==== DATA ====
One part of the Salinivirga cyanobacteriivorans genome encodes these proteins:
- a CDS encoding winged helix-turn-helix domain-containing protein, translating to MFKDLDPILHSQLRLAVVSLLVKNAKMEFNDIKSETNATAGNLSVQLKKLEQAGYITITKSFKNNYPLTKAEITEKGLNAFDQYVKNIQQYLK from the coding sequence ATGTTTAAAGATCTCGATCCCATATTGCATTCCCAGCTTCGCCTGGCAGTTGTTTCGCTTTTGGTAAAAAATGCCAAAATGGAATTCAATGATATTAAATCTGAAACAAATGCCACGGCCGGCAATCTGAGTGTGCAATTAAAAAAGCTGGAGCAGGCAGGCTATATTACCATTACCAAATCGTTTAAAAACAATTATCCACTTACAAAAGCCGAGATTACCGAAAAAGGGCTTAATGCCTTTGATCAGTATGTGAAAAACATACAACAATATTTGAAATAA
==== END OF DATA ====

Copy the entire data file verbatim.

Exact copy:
One part of the Salinivirga cyanobacteriivorans genome encodes these proteins:
- a CDS encoding winged helix-turn-helix domain-containing protein, translating to MFKDLDPILHSQLRLAVVSLLVKNAKMEFNDIKSETNATAGNLSVQLKKLEQAGYITITKSFKNNYPLTKAEITEKGLNAFDQYVKNIQQYLK from the coding sequence ATGTTTAAAGATCTCGATCCCATATTGCATTCCCAGCTTCGCCTGGCAGTTGTTTCGCTTTTGGTAAAAAATGCCAAAATGGAATTCAATGATATTAAATCTGAAACAAATGCCACGGCCGGCAATCTGAGTGTGCAATTAAAAAAGCTGGAGCAGGCAGGCTATATTACCATTACCAAATCGTTTAAAAACAATTATCCACTTACAAAAGCCGAGATTACCGAAAAAGGGCTTAATGCCTTTGATCAGTATGTGAAAAACATACAACAATATTTGAAATAA